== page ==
Competitive Plagiarism

Ask most firm leaders to identify those business CEOs that they most admire and they would probably list a small group of highly entrepreneurial names that would include Jack Welch, Steve Jobs, Richard Branson or Warren Buffet. Ask why they admired these particular individuals and you would probably hear about the individual’s self-confidence, decisive boldness, the originality of their strategic direction, and contrarian beliefs. However, if you now inquire into what strategies these leaders were themselves advocating in their own firms, the answers you would receive would be depressingly unlike those of the leaders they admire.

To make this point even stronger, imagine the following scenario. All of your peer competitors are invited to share and read each other’s strategic plans. As firm leaders mull over and examine each competitor’s future strategies they put a check mark next to the actions that their firm is also following and an x next to those that are drastically different. What is the likelihood that there will be exceedingly more check marks than crosses on all plans? (And if my thesis is valid, the implication is that confidentiality of strategic plans is a waste of effort)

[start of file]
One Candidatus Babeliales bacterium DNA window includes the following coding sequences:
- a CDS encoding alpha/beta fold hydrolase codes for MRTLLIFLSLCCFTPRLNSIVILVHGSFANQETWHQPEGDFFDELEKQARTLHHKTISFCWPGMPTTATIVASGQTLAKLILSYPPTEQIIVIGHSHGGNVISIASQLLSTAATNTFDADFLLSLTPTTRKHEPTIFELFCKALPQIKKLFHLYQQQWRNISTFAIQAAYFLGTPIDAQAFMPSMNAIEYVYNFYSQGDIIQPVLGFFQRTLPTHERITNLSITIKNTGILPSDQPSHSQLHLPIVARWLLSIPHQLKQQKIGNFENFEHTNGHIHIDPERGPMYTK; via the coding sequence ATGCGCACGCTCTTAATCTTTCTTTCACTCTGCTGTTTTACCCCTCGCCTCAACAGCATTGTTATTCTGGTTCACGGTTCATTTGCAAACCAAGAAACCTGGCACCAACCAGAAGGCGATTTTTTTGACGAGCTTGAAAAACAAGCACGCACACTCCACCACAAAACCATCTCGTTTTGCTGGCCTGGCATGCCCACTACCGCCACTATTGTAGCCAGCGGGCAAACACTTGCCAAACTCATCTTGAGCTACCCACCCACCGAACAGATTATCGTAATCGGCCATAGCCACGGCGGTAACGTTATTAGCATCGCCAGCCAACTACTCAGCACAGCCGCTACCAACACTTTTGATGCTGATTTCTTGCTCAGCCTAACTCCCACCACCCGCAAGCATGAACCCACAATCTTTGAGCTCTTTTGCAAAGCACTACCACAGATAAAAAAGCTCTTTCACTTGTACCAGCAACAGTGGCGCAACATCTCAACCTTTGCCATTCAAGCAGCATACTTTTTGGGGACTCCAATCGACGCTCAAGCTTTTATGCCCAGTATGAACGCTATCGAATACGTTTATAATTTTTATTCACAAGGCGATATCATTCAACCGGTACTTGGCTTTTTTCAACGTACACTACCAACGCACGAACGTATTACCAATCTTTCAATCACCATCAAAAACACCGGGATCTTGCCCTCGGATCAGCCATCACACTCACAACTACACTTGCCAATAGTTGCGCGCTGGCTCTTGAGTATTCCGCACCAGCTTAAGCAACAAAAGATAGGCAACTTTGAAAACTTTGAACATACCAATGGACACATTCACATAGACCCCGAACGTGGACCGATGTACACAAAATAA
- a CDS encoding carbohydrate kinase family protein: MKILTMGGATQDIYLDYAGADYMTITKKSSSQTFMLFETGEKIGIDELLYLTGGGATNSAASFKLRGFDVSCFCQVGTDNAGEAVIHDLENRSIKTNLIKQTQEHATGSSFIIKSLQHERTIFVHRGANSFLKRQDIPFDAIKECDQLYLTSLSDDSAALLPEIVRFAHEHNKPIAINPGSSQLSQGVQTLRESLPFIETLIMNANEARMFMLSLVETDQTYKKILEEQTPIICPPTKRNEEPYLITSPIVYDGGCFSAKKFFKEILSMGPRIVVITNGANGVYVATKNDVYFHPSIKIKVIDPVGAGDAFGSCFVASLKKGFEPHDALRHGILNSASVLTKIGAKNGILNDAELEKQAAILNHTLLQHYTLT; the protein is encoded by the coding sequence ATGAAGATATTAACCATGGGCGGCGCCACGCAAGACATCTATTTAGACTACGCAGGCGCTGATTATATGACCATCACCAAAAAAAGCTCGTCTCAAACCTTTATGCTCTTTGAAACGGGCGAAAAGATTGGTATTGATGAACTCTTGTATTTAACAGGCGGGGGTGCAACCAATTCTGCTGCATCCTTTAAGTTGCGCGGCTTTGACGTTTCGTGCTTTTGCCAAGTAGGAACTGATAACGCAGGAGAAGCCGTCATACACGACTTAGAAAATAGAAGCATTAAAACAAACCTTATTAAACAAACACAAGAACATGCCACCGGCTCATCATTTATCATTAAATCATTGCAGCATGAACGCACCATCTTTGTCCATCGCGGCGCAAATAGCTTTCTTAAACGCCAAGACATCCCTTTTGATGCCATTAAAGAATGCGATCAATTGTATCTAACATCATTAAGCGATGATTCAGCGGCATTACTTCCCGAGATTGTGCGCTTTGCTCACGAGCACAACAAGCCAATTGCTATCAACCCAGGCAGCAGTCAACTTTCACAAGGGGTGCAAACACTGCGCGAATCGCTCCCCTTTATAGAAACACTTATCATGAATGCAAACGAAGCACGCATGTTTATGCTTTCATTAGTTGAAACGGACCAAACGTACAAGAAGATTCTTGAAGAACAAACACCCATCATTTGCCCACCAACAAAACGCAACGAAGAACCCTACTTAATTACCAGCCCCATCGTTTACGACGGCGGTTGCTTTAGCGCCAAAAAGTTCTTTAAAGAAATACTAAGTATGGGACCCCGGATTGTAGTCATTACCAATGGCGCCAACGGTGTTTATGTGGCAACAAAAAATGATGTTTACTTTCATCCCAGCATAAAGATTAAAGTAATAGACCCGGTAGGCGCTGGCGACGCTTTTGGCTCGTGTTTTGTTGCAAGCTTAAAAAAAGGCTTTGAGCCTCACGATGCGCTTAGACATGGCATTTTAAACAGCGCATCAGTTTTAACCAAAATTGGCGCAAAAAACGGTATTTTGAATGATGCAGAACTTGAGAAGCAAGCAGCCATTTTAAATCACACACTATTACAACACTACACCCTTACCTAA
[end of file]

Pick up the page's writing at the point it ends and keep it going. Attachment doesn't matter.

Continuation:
Many firm leaders view other competitors, their strategies, performance and experience as the benchmark from which to set standards for their own firm. That kind of competitive comparison makes sense, especially as your firm’s performance is often defined by what your peer firms are doing. Where this approach becomes an obstruction is when the logic behind what works for some other firm, why it works and what might work for you is not assiduously examined and thereby results in firms engaging in mindless imitation.

Some actions can render your casual imitation not only ineffective, but in some cases, downright dangerous. Consider these three common examples of competitive plagiarism:

• You adopt the forms or practices some new recruit brings along from their prior firm.

At its most innocent . . . How many of you are using some written job description, practice group business planning template or some other form or procedure brought to your firm by some recruit from a competitive firm?

There is nothing wrong with learning from experience, as long as we’re learning from our own unique experience. Blindly copying some other firm’s tools, templates, practices, perspectives and procedures assumes that those documents and precedents were developed with precision and can be easily applied in your firm’s unique culture. After all, your culture is unique, isn’t it? Then why would you be perverting it with some other firm’s hand-me-downs!